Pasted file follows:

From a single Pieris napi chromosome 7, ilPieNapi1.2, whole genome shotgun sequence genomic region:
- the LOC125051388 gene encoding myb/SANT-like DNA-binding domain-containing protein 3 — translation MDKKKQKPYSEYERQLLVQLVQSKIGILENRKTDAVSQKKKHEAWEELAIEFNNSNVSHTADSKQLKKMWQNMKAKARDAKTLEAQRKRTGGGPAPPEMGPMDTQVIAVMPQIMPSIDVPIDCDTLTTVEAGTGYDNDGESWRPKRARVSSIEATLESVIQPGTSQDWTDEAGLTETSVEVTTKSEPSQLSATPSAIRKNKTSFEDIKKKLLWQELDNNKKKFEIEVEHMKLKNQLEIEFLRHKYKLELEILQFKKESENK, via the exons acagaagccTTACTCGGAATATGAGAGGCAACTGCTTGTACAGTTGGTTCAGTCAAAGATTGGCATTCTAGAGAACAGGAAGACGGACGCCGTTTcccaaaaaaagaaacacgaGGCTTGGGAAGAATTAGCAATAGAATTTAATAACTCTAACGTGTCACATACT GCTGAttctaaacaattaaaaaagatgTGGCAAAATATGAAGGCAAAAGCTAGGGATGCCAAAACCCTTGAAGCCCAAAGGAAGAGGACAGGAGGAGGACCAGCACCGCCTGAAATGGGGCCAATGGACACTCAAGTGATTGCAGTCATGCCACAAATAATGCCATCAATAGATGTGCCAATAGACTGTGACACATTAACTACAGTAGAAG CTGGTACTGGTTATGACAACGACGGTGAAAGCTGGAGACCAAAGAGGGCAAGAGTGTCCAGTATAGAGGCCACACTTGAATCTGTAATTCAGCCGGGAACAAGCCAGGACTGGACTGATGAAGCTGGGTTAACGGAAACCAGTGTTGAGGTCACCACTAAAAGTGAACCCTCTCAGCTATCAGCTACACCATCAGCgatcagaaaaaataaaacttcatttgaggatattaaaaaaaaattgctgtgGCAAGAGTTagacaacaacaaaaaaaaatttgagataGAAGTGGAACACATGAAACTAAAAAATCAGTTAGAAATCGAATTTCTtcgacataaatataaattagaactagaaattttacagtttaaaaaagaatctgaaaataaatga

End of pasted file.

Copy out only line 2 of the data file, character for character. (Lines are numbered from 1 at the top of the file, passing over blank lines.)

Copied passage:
- the LOC125051388 gene encoding myb/SANT-like DNA-binding domain-containing protein 3 — translation MDKKKQKPYSEYERQLLVQLVQSKIGILENRKTDAVSQKKKHEAWEELAIEFNNSNVSHTADSKQLKKMWQNMKAKARDAKTLEAQRKRTGGGPAPPEMGPMDTQVIAVMPQIMPSIDVPIDCDTLTTVEAGTGYDNDGESWRPKRARVSSIEATLESVIQPGTSQDWTDEAGLTETSVEVTTKSEPSQLSATPSAIRKNKTSFEDIKKKLLWQELDNNKKKFEIEVEHMKLKNQLEIEFLRHKYKLELEILQFKKESENK, via the exons acagaagccTTACTCGGAATATGAGAGGCAACTGCTTGTACAGTTGGTTCAGTCAAAGATTGGCATTCTAGAGAACAGGAAGACGGACGCCGTTTcccaaaaaaagaaacacgaGGCTTGGGAAGAATTAGCAATAGAATTTAATAACTCTAACGTGTCACATACT GCTGAttctaaacaattaaaaaagatgTGGCAAAATATGAAGGCAAAAGCTAGGGATGCCAAAACCCTTGAAGCCCAAAGGAAGAGGACAGGAGGAGGACCAGCACCGCCTGAAATGGGGCCAATGGACACTCAAGTGATTGCAGTCATGCCACAAATAATGCCATCAATAGATGTGCCAATAGACTGTGACACATTAACTACAGTAGAAG CTGGTACTGGTTATGACAACGACGGTGAAAGCTGGAGACCAAAGAGGGCAAGAGTGTCCAGTATAGAGGCCACACTTGAATCTGTAATTCAGCCGGGAACAAGCCAGGACTGGACTGATGAAGCTGGGTTAACGGAAACCAGTGTTGAGGTCACCACTAAAAGTGAACCCTCTCAGCTATCAGCTACACCATCAGCgatcagaaaaaataaaacttcatttgaggatattaaaaaaaaattgctgtgGCAAGAGTTagacaacaacaaaaaaaaatttgagataGAAGTGGAACACATGAAACTAAAAAATCAGTTAGAAATCGAATTTCTtcgacataaatataaattagaactagaaattttacagtttaaaaaagaatctgaaaataaatga